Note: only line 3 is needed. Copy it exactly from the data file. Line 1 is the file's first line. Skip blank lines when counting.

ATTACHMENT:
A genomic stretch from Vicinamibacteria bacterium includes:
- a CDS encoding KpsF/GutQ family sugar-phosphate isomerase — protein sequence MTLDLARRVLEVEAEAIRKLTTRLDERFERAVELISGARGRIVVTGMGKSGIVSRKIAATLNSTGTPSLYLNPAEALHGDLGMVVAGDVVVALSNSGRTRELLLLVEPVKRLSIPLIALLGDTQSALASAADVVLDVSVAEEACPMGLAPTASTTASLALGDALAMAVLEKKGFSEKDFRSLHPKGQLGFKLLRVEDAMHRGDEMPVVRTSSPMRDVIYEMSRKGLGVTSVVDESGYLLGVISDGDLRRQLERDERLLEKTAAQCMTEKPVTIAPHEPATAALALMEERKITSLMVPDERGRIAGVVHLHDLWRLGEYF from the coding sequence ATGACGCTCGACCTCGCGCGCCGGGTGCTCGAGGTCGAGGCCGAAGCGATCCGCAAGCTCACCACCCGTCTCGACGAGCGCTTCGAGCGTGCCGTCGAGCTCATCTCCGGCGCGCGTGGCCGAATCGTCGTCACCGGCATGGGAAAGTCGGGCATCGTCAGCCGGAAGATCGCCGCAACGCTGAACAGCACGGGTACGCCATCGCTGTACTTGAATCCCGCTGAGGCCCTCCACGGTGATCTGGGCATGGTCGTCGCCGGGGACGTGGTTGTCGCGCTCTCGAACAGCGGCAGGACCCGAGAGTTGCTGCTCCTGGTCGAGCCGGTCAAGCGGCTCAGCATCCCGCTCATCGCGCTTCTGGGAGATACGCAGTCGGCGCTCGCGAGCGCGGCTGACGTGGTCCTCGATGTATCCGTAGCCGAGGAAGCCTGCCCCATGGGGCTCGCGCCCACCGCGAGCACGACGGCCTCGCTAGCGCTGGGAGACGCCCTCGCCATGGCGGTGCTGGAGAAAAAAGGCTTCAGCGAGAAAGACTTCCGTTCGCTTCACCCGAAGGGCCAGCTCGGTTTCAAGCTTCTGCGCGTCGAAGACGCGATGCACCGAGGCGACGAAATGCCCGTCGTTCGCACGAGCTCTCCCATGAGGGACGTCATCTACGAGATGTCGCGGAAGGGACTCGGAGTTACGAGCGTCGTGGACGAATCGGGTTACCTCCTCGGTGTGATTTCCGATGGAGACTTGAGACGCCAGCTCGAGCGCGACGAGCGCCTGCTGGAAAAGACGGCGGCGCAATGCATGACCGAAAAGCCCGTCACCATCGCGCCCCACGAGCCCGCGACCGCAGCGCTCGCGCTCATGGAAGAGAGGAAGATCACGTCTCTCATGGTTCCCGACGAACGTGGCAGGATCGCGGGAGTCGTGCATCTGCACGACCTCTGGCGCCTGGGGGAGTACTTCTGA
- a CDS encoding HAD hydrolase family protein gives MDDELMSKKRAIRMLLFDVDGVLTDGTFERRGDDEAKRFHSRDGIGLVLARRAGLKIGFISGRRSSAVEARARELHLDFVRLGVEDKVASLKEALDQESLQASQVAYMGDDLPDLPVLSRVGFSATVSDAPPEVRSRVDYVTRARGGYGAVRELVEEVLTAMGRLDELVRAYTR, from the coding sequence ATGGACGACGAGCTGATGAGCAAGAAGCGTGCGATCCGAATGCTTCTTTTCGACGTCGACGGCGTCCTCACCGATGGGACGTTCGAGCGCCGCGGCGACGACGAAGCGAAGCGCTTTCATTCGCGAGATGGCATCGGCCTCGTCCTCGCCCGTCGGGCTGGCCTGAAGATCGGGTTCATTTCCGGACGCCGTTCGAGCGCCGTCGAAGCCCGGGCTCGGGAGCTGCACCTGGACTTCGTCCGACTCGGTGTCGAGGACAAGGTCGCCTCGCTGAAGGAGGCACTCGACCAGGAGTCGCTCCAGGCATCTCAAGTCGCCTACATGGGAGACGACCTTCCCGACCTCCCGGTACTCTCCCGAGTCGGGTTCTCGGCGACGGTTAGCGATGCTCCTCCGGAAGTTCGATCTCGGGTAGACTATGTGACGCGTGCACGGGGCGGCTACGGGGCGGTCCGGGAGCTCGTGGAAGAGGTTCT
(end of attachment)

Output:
- a CDS encoding HAD hydrolase family protein gives MDDELMSKKRAIRMLLFDVDGVLTDGTFERRGDDEAKRFHSRDGIGLVLARRAGLKIGFISGRRSSAVEARARELHLDFVRLGVEDKVASLKEALDQESLQASQVAYMGDDLPDLPVLSRVGFSATVSDAPPEVRSRVDYVTRARGGYGAVRELVEEVLTAMGRLDELVRAYTR, from the coding sequence ATGGACGACGAGCTGATGAGCAAGAAGCGTGCGATCCGAATGCTTCTTTTCGACGTCGACGGCGTCCTCACCGATGGGACGTTCGAGCGCCGCGGCGACGACGAAGCGAAGCGCTTTCATTCGCGAGATGGCATCGGCCTCGTCCTCGCCCGTCGGGCTGGCCTGAAGATCGGGTTCATTTCCGGACGCCGTTCGAGCGCCGTCGAAGCCCGGGCTCGGGAGCTGCACCTGGACTTCGTCCGACTCGGTGTCGAGGACAAGGTCGCCTCGCTGAAGGAGGCACTCGACCAGGAGTCGCTCCAGGCATCTCAAGTCGCCTACATGGGAGACGACCTTCCCGACCTCCCGGTACTCTCCCGAGTCGGGTTCTCGGCGACGGTTAGCGATGCTCCTCCGGAAGTTCGATCTCGGGTAGACTATGTGACGCGTGCACGGGGCGGCTACGGGGCGGTCCGGGAGCTCGTGGAAGAGGTTCT